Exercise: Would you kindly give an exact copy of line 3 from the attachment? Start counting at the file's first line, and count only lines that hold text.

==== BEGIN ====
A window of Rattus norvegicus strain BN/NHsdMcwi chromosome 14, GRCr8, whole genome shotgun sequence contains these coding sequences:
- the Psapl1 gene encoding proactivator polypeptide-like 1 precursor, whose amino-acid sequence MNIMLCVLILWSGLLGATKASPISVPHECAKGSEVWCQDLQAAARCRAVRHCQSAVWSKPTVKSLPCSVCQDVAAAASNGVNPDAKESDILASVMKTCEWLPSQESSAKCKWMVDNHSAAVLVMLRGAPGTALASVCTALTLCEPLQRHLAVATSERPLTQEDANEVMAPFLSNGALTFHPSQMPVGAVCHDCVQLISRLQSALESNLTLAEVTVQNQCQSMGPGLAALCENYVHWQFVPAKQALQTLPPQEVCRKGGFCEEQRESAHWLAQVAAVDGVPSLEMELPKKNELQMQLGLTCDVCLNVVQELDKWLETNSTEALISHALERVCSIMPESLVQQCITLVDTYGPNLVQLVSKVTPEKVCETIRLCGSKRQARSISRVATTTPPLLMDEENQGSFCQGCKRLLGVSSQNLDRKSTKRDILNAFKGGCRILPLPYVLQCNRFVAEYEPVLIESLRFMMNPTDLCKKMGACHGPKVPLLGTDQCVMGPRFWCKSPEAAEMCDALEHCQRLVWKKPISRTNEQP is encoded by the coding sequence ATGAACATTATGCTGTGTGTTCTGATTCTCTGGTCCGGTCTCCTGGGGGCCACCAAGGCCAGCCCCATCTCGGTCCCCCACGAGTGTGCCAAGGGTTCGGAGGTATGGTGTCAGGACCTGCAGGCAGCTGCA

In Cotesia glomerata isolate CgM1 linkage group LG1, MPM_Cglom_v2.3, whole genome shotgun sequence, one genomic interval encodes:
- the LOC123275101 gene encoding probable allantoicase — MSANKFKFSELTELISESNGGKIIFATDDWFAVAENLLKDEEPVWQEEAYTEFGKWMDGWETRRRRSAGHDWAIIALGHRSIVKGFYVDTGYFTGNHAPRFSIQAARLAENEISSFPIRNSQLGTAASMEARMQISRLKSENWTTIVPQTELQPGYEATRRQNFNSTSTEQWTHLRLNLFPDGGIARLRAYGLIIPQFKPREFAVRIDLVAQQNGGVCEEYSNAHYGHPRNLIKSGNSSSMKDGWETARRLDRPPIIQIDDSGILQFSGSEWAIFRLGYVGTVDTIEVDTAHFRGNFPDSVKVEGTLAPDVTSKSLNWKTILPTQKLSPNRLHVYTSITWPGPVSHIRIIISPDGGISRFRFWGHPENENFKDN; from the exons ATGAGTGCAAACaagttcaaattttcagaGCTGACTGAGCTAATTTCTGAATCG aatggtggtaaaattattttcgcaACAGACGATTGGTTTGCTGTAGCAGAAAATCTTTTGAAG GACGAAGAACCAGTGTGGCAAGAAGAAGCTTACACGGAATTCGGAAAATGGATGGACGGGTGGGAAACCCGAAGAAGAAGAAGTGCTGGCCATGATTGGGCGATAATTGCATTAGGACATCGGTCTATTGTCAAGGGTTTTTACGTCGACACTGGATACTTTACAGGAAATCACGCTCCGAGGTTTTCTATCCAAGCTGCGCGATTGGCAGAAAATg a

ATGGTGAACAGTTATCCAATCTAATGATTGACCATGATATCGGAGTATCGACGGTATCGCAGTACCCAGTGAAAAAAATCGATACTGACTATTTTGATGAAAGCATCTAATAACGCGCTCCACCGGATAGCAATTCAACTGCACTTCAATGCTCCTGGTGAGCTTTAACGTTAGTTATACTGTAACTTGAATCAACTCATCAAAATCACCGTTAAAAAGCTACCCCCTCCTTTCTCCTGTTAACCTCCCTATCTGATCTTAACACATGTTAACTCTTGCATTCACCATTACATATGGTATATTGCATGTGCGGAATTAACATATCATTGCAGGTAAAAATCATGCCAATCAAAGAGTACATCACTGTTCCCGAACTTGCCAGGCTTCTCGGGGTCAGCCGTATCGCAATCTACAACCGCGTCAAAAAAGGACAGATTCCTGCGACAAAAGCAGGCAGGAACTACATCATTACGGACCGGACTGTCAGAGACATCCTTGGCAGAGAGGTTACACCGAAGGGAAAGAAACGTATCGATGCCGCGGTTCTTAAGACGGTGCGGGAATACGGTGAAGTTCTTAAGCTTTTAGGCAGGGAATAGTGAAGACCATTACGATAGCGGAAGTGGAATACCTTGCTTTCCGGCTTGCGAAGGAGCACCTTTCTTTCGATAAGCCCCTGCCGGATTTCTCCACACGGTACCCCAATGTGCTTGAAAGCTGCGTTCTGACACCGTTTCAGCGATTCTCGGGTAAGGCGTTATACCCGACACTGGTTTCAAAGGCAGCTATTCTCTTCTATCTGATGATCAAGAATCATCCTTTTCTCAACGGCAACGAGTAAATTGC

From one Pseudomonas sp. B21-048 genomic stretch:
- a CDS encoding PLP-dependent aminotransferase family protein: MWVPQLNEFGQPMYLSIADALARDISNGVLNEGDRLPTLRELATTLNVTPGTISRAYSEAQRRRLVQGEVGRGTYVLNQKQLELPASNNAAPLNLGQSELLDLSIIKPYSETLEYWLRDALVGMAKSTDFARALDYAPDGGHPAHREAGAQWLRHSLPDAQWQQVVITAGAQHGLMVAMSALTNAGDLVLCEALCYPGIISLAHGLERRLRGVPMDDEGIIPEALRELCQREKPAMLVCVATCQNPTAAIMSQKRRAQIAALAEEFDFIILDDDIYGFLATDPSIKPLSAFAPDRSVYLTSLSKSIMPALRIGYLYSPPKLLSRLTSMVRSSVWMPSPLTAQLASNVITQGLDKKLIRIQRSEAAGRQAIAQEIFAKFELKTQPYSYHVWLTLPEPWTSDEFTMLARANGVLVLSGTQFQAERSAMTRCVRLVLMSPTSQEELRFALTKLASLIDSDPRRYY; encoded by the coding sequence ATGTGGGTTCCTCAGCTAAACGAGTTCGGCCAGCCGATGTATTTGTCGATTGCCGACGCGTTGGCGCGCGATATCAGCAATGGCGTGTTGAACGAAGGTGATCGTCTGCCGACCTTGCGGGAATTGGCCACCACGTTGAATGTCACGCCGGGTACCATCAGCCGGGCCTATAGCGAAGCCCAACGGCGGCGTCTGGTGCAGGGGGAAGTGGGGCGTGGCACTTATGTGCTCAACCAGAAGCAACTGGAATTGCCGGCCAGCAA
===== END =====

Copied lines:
In Cotesia glomerata isolate CgM1 linkage group LG1, MPM_Cglom_v2.3, whole genome shotgun sequence, one genomic interval encodes: